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The end of the Great Recession

The Great Recession is finally over. So says Mark Zandi in his testimony before the Joint Economic Committee: The Impact of the Recovery Act on Economic Growth.

From that report,

This downturn will go into the record books as the longest, broadest and most severe since the Great Depression (see Table 1). The recession was twice the length of the average economic contraction, and it dragged down nearly every industry and region in the country. Its final toll in terms of increased unemployment and falling real GDP will be greater than that seen during any other recession on record.

What was interesting to me is this little tidbit from the report,

Retailers and manufacturers have also worked hard to reduce bloated inventories. The plunge in inventories in the second quarter was the largest on record and came after a year of steady destocking. Inventories are now so thin that manufacturing production is picking up quickly, as otherwise stores will not have enough on their shelves and in warehouses to meet demand even at currently depressed levels.

This suggests to me the effect of outsourcing/offshoring that inventories were unnaturally high post bust and then the plunge in inventories as the pipeline and finished goods inventories were depleted. Now a few months after the bust, manufacturing production has to be ramped up based on the expectations of a recovery going forward – a classic case of the bullwhip effect, perhaps?

Also pay attention to Table 2, where in Zandi breaks out the $175.8 billion already spent (from a total $359.3 billion available). The bulk of stimulus payments (~ 100 billion) go towards “obligations” of the government meaning extending unemployment benefits, food stamps, Medicaid etc. I mean these are obligations that the government took on regardless of the economic-business cycle but is paying for by bringing forward future tax receipts. As for providing actual infrastructure building, that amounts to a paltry $14.4 billion and tax cuts $59.3 billion.

Zandi notes,

Workers who lose their jobs before the end of 2009 can temporarily receive more UI, food stamps, and help with health insurance payments. Without this extra help, laid-off workers and their families would be slashing their own spending, leading to the loss of even more jobs.

“.leading to the loss of even more jobs” – whose jobs are these? The problem with such assertions ought to be obvious: How does one verify such statements? The same logic is everywhere:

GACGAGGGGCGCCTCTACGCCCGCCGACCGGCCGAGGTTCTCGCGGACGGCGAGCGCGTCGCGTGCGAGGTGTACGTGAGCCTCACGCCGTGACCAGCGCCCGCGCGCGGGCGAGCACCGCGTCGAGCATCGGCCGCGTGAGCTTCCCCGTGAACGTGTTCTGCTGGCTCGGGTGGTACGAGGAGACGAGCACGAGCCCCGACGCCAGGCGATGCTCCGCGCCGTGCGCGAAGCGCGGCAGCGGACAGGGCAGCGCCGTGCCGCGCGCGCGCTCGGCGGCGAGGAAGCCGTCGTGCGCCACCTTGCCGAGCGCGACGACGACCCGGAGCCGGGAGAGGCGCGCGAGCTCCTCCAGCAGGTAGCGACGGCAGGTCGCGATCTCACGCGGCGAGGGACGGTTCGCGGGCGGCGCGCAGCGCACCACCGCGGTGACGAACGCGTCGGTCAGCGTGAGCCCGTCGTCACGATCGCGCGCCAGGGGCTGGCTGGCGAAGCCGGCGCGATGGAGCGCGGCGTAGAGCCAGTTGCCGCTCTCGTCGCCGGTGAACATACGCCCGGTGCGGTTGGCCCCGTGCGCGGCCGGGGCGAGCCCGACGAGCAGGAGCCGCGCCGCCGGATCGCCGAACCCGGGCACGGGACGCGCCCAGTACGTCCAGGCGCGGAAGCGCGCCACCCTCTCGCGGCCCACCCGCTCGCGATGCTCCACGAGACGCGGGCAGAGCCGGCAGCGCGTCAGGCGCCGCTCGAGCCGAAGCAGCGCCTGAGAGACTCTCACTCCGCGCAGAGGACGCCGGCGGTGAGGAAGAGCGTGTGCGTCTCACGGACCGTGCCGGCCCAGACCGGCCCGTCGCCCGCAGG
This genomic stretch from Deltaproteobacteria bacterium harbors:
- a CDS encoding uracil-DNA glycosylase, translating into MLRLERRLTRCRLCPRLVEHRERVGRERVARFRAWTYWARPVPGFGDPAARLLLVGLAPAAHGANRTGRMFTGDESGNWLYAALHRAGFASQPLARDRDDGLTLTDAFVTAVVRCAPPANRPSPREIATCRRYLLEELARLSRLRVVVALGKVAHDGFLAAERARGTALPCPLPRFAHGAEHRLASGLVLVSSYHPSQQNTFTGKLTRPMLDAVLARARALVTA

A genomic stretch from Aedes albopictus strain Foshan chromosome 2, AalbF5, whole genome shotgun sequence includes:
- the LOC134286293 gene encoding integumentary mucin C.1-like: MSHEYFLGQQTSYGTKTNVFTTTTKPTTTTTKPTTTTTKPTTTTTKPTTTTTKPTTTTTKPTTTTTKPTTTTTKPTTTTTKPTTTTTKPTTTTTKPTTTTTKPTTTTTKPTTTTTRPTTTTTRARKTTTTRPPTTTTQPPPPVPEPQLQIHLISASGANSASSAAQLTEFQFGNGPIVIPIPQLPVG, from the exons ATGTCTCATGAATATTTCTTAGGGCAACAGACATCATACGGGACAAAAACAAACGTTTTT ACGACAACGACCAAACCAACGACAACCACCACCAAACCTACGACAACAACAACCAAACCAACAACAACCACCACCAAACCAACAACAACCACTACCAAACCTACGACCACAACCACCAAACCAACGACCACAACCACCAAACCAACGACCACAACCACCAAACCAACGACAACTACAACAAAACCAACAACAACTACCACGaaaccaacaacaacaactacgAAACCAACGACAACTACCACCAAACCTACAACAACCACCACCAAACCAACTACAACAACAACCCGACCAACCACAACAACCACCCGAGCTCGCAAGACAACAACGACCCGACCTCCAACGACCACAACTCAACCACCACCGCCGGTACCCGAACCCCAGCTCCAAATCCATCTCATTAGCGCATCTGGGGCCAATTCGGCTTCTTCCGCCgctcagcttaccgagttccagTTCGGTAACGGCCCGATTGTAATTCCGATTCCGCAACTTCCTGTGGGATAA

Arguments that tax cuts in the stimulus program are not supporting consumer spending are incorrect.vii Although spending has not rebounded sharply, without the stimulus, it would still be declining.

and,

But although the exact number of additional jobs that would have been lost without the fiscal stimulus will never be known, it is clear that the number is significant.

The icing on the cake,

Although the recession is over, the economy is struggling. Job losses have slowed significantly since the beginning of the year, but payrolls are still shrinking, and unemployment is still rising. The nation’s jobless rate will top 10% in coming months-higher than the Obama administration forecast when it was trying to get the stimulus passed early in the year. That fact, however, says nothing about the program’s efficacy. If anything, it suggests the $787 billion stimulus was too small.

If you read the report, you would be hard-pressed to find any stimulus spending (unless you count the paltry $14 billion spent on infrastructure) going towards actual job creation. That’s an efficiency ratio of 14/787 = 1.7% as of now. When all the infrastructure spending is accounted for, that would stand at 11.5%. As you can very well imagine, the economists are now realizing that the stimulus was too small. Or in other words, the stimulus has not succeeded because it was too small to succeed. Or if you prefer the truth, spending 12% of the total outlay on actual job creation was a disastrous policy that will show up in the unemployment figures in the not so distant future.

Hence, the trial balloon for a new round of “targeted” stimulus: Locke Was ‘Imprecise’ in Comments on Second Stimulus

“If there is to be another stimulus — and that’s being hotly discussed and very seriously considered within the administration as well as members of Congress — it needs to be very targeted, very specific and we need to be very mindful of the deficit as well.”

That quickly went nowhere as the reactions to this trial balloon quickly popped it. But that’s where we’re heading – Stimulus #3 is coming for sure.

Also, take a gander at the risks that are outlined for the economy going forward – nothing has changed there.

About me

I am Chris Jacob Abraham and I live, work and blog from Newburgh, New York. I work for IBM as a Senior consultant in the Fab PowerOps group that works around the issue of detailed Fab (semiconductor fab) level scheduling on a continual basis. My erstwhile company ILOG was recently acquired by IBM and I've joined the Industry Solutions Group there.

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